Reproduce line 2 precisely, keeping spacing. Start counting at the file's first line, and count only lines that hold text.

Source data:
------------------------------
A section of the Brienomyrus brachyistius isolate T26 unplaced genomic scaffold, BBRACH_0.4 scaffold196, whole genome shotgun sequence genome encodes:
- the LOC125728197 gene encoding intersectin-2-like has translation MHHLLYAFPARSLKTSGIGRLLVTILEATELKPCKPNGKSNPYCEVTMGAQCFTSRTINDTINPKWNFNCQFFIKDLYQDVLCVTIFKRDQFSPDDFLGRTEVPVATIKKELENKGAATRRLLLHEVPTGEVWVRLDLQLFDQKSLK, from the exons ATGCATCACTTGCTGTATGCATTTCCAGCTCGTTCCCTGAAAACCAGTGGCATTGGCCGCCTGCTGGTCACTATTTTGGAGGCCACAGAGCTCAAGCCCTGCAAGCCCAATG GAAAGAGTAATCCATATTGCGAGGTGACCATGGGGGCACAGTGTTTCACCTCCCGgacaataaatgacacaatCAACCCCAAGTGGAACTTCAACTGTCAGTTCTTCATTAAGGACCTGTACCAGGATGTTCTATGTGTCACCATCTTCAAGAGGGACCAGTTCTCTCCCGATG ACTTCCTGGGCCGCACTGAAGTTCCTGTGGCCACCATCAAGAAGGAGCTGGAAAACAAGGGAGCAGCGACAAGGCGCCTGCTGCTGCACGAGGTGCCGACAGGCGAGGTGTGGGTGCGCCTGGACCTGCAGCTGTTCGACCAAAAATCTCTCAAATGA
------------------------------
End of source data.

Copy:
- the LOC125728197 gene encoding intersectin-2-like has translation MHHLLYAFPARSLKTSGIGRLLVTILEATELKPCKPNGKSNPYCEVTMGAQCFTSRTINDTINPKWNFNCQFFIKDLYQDVLCVTIFKRDQFSPDDFLGRTEVPVATIKKELENKGAATRRLLLHEVPTGEVWVRLDLQLFDQKSLK, from the exons ATGCATCACTTGCTGTATGCATTTCCAGCTCGTTCCCTGAAAACCAGTGGCATTGGCCGCCTGCTGGTCACTATTTTGGAGGCCACAGAGCTCAAGCCCTGCAAGCCCAATG GAAAGAGTAATCCATATTGCGAGGTGACCATGGGGGCACAGTGTTTCACCTCCCGgacaataaatgacacaatCAACCCCAAGTGGAACTTCAACTGTCAGTTCTTCATTAAGGACCTGTACCAGGATGTTCTATGTGTCACCATCTTCAAGAGGGACCAGTTCTCTCCCGATG ACTTCCTGGGCCGCACTGAAGTTCCTGTGGCCACCATCAAGAAGGAGCTGGAAAACAAGGGAGCAGCGACAAGGCGCCTGCTGCTGCACGAGGTGCCGACAGGCGAGGTGTGGGTGCGCCTGGACCTGCAGCTGTTCGACCAAAAATCTCTCAAATGA